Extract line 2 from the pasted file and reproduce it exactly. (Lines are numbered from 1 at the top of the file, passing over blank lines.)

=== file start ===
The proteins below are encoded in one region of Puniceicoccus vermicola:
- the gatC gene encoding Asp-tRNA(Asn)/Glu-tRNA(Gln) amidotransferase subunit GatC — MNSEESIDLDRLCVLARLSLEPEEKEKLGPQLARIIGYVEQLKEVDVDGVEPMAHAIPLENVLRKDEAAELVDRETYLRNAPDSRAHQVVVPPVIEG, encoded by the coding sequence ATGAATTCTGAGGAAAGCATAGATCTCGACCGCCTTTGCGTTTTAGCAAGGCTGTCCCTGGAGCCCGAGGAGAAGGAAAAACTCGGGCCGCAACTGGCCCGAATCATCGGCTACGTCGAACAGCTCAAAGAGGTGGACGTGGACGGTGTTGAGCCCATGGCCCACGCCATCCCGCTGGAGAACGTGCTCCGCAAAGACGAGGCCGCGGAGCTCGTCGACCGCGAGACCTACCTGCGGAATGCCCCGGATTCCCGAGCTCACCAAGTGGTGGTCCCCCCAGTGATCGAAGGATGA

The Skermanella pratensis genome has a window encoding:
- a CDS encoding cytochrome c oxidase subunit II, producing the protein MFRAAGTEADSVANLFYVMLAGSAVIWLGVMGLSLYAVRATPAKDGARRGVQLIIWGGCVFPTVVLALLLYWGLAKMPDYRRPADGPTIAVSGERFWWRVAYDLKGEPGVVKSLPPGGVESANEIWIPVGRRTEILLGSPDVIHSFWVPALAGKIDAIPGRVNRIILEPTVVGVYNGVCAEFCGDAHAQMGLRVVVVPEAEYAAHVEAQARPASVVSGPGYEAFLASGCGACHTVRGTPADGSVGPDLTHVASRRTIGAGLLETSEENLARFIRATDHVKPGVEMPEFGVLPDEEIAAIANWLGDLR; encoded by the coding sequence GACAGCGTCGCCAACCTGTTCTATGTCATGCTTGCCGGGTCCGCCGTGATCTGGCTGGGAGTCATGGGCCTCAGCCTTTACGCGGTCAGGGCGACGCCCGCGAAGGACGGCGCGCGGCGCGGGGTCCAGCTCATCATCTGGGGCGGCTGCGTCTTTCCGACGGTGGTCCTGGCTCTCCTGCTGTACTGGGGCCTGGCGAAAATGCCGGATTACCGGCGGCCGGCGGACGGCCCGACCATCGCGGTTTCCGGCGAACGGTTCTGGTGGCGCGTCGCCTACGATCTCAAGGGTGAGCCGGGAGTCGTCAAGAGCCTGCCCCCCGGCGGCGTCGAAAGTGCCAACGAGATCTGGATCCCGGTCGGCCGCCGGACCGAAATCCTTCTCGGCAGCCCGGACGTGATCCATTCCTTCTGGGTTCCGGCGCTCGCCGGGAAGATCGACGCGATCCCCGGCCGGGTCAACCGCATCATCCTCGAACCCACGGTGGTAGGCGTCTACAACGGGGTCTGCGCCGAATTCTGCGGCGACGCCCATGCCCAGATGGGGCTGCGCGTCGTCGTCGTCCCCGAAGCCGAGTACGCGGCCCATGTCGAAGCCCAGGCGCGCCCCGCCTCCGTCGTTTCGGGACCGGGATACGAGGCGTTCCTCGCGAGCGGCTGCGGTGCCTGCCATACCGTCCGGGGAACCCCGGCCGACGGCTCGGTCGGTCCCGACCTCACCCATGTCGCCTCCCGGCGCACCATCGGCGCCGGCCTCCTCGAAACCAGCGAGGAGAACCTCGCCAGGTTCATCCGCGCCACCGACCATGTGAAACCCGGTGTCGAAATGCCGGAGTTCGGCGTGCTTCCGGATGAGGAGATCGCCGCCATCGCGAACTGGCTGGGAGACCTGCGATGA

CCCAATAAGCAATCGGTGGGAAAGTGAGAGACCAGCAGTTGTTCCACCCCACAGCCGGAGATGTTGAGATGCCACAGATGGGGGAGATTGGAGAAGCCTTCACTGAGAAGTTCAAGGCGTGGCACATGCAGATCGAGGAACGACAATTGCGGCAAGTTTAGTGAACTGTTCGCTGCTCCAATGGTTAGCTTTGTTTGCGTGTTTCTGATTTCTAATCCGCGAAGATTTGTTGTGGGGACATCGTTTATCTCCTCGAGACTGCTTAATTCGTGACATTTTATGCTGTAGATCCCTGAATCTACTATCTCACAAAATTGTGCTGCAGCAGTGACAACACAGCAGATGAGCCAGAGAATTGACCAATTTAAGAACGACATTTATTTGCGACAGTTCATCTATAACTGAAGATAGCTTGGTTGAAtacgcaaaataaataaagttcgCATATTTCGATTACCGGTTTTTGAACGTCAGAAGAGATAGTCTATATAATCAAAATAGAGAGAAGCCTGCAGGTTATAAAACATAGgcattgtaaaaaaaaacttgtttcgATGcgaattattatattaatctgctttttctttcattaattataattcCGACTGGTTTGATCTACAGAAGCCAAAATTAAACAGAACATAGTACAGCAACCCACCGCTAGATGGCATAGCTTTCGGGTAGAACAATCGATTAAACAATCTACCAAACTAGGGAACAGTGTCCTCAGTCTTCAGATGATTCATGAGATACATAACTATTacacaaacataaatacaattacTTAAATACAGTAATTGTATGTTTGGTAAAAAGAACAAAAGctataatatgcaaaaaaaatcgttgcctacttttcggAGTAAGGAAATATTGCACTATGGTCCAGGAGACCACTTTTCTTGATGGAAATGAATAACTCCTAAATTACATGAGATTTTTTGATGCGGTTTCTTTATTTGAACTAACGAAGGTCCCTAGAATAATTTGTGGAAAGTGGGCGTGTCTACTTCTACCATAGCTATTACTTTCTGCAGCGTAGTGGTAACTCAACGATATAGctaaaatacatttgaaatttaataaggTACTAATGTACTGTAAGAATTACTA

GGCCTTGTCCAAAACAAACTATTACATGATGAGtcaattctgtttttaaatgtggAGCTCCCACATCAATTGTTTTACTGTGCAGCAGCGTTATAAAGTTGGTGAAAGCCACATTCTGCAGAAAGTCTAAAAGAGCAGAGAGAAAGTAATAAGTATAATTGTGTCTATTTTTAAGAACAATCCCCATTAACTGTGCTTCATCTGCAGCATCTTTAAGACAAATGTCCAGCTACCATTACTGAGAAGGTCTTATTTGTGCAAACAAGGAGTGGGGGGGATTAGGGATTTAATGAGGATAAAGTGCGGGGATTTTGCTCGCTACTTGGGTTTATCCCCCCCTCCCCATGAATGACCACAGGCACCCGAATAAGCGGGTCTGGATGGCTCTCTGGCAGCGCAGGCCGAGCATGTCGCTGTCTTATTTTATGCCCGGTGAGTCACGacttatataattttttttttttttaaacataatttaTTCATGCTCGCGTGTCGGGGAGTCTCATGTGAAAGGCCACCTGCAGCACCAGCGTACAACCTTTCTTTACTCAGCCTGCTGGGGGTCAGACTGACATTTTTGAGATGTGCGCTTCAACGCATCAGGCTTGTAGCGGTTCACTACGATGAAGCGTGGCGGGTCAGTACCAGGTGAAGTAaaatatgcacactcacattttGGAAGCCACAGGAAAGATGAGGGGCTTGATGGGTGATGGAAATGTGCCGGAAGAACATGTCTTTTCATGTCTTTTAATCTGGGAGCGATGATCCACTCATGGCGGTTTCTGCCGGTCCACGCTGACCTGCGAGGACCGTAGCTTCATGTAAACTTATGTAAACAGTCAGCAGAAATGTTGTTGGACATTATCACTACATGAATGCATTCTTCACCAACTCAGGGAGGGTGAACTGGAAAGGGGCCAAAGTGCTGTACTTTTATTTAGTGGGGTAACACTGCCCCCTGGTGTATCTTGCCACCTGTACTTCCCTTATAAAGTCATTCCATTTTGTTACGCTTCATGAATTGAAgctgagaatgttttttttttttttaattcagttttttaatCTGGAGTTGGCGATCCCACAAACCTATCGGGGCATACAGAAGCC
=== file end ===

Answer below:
- the gatC gene encoding Asp-tRNA(Asn)/Glu-tRNA(Gln) amidotransferase subunit GatC — MNSEESIDLDRLCVLARLSLEPEEKEKLGPQLARIIGYVEQLKEVDVDGVEPMAHAIPLENVLRKDEAAELVDRETYLRNAPDSRAHQVVVPPVIEG, encoded by the coding sequence ATGAATTCTGAGGAAAGCATAGATCTCGACCGCCTTTGCGTTTTAGCAAGGCTGTCCCTGGAGCCCGAGGAGAAGGAAAAACTCGGGCCGCAACTGGCCCGAATCATCGGCTACGTCGAACAGCTCAAAGAGGTGGACGTGGACGGTGTTGAGCCCATGGCCCACGCCATCCCGCTGGAGAACGTGCTCCGCAAAGACGAGGCCGCGGAGCTCGTCGACCGCGAGACCTACCTGCGGAATGCCCCGGATTCCCGAGCTCACCAAGTGGTGGTCCCCCCAGTGATCGAAGGATGA